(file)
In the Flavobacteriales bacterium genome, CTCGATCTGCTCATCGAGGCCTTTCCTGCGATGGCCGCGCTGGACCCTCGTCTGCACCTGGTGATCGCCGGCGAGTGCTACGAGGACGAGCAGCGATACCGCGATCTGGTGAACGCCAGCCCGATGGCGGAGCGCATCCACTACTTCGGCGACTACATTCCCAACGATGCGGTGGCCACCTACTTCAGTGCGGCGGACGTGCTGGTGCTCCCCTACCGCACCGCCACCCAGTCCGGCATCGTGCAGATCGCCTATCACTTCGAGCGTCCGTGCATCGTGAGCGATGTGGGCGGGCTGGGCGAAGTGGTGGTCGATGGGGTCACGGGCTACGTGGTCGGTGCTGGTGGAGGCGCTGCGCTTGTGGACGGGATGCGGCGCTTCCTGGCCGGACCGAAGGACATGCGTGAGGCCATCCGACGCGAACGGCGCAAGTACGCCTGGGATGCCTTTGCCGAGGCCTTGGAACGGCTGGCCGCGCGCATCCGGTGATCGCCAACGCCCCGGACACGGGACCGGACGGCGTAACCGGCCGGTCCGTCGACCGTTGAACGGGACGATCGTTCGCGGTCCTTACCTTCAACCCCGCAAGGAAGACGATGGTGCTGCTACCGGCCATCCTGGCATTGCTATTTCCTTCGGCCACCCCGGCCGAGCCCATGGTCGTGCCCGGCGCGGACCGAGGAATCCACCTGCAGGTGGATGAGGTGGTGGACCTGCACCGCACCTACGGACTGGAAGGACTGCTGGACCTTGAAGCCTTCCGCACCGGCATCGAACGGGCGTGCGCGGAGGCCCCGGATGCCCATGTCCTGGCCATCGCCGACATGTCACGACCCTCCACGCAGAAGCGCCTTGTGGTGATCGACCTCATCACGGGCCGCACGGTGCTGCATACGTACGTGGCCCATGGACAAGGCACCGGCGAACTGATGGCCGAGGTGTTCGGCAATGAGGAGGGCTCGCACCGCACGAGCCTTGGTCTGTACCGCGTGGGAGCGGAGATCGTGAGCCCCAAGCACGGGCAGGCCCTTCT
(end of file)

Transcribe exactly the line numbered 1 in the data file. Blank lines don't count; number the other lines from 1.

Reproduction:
In the Flavobacteriales bacterium genome, CTCGATCTGCTCATCGAGGCCTTTCCTGCGATGGCCGCGCTGGACCCTCGTCTGCACCTGGTGATCGCCGGCGAGTGCTACGAGGACGAGCAGCGATACCGCGATCTGGTGAACGCCAGCCCGATGGCGGAGCGCATCCACTACTTCGGCGACTACATTCCCAACGATGCGGTGGCCACCTACTTCAGTGCGGCGGACGTGCTGGTGCTCCCCTACCGCACCGCCACCCAGTCCGGCATCGTGCAGATCGCCTATCACTTCGAGCGTCCGTGCATCGTGAGCGATGTGGGCGGGCTGGGCGAAGTGGTGGTCGATGGGGTCACGGGCTACGTGGTCGGTGCTGGTGGAGGCGCTGCGCTTGTGGACGGGATGCGGCGCTTCCTGGCCGGACCGAAGGACATGCGTGAGGCCATCCGACGCGAACGGCGCAAGTACGCCTGGGATGCCTTTGCCGAGGCCTTGGAACGGCTGGCCGCGCGCATCCGGTGATCGCCAACGCCCCGGACACGGGACCGGACGGCGTAACCGGCCGGTCCGTCGACCGTTGAACGGGACGATCGTTCGCGGTCCTTACCTTCAACCCCGCAAGGAAGACGATGGTGCTGCTACCGGCCATCCTGGCATTGCTATTTCCTTCGGCCACCCCGGCCGAGCCCATGGTCGTGCCCGGCGCGGACCGAGGAATCCACCTGCAGGTGGATGAGGTGGTGGACCTGCACCGCACCTACGGACTGGAAGGACTGCTGGACCTTGAAGCCTTCCGCACCGGCATCGAACGGGCGTGCGCGGAGGCCCCGGATGCCCATGTCCTGGCCATCGCCGACATGTCACGACCCTCCACGCAGAAGCGCCTTGTGGTGATCGACCTCATCACGGGCCGCACGGTGCTGCATACGTACGTGGCCCATGGACAAGGCACCGGCGAACTGATGGCCGAGGTGTTCGGCAATGAGGAGGGCTCGCACCGCACGAGCCTTGGTCTGTACCGCGTGGGAGCGGAGATCGTGAGCCCCAAGCACGGGCAGGCCCTTCT